GH.png

Hi.

Welcome to Greatest Hits. May you share our taste in music!

Not that lazy after all...

Not that lazy after all...

Turns out you can be a 40+ North-American first rate Rock vocalist and I may have never heard of you… yet. The name is Hawksley Workman. And the man behind that name is a 44-year old Toronto native who’s been making music and recording albums since the late 90’s. In other words, I should have known better.

What’s adding insult to injury is the fact that Workman’s style is right down my alley: strong Rock riffs with a hugely powerful voice, just my kind of stuff (reminder: my favorite band is Queen). And he earned a Juno award (Canada’s answer to the Grammys) early on in his career, and he’s been releasing new work regularly ever since. The only thing I can say in my defence — besides the fact that Toronto is further away than New York — is that Workman’s earlier outings, although featuring his always excellent vocals, were infused with strong levels of 90’s post-punk/rock stylings, much in the way of his Offspring / Green Day peers. Which meant that the nervousness in his songs made for a very appealing first hearing, but not necessarily a truly lasting impression, with said Offspring and Green Day also playing on the radio then. Being a challenger is not always fun.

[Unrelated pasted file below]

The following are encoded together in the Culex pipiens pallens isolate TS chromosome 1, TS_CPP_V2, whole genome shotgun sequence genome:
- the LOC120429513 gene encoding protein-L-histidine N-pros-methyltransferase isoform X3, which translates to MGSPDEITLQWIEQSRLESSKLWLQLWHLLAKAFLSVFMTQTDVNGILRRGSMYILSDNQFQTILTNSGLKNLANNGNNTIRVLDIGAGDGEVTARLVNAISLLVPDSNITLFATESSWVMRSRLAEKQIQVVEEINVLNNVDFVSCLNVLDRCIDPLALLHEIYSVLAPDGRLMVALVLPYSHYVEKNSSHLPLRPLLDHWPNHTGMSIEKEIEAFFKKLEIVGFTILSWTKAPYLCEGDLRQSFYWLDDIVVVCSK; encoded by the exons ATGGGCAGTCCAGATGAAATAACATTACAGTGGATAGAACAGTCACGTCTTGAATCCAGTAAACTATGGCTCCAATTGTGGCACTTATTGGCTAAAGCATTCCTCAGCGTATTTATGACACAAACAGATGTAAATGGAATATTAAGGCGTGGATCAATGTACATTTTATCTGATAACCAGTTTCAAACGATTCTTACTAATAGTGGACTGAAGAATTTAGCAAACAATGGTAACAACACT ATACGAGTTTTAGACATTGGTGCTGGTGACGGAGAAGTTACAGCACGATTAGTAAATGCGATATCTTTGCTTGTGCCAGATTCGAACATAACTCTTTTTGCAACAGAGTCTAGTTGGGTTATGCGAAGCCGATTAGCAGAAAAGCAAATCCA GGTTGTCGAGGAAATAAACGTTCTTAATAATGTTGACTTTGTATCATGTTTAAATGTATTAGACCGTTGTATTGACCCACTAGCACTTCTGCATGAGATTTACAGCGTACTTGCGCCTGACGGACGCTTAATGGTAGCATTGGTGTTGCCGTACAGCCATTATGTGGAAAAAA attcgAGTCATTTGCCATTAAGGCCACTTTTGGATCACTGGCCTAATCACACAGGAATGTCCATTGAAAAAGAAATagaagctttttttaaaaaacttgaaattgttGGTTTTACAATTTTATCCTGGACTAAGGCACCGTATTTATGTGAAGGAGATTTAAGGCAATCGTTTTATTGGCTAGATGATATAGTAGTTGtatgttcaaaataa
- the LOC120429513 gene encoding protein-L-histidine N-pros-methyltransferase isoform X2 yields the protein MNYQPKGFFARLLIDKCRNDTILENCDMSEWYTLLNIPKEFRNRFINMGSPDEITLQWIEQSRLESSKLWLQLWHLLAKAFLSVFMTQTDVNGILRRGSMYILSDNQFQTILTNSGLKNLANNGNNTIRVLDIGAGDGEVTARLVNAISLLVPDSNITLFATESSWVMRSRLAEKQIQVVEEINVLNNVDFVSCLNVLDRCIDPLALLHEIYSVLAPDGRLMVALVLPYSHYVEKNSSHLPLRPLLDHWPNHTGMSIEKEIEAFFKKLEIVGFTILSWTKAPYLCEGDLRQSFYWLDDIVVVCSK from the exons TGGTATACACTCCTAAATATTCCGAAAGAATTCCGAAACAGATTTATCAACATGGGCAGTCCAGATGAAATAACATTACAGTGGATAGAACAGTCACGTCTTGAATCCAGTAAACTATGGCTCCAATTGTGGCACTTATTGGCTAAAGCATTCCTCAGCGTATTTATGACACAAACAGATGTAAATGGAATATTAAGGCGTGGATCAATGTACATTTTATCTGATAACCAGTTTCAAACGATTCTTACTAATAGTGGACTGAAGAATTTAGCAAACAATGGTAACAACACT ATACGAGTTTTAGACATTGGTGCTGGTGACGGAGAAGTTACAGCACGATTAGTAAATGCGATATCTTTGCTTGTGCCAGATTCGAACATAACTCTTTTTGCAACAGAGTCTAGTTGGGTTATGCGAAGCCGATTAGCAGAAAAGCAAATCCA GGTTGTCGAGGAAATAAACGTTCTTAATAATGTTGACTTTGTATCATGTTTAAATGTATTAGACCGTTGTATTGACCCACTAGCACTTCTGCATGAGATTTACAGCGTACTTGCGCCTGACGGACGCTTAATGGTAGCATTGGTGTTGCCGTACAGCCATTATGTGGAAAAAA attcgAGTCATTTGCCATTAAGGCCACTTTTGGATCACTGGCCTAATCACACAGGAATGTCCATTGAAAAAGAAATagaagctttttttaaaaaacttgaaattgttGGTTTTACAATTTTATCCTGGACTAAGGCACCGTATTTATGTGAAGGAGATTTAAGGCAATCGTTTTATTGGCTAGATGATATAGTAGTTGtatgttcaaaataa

Such is the case with “Jealous of your cigarette”, a 2001 track of his that was featured on his breakthrough album (Last Night We Were) The Delicious Wolves — I’m telling you, even his titles are funny… That album got him the Juno the following year, garnering enough attention to be taken seriously in the business. And every couple of years since, he’s been releasing new LPs, trying out different things and sounds along the way as part of a seemingly endless creative streak.

Then came “Lazy”.

"Lazy", Median Age Wasteland, 2019.

Taken from Workman’s brand new Median age wasteland album, this song is a somewhat more contemplative piece that essentially serves as a springboard for his perfectly grandiose vocals. The rest of the song isn’t bad either — melody’s nice, guitar bridge is perfectly listenable, music video is nice and clean… — but what really matters here is the voice. And the fact that we — or at the very least I — didn’t know about it before — the voice or the man behind it.

In short, you need to listen to this. And then question what you were doing listening to other, worse, shit before. You’re welcome.

There's no place like Leningrad

There's no place like Leningrad

Alpha & Omega

Alpha & Omega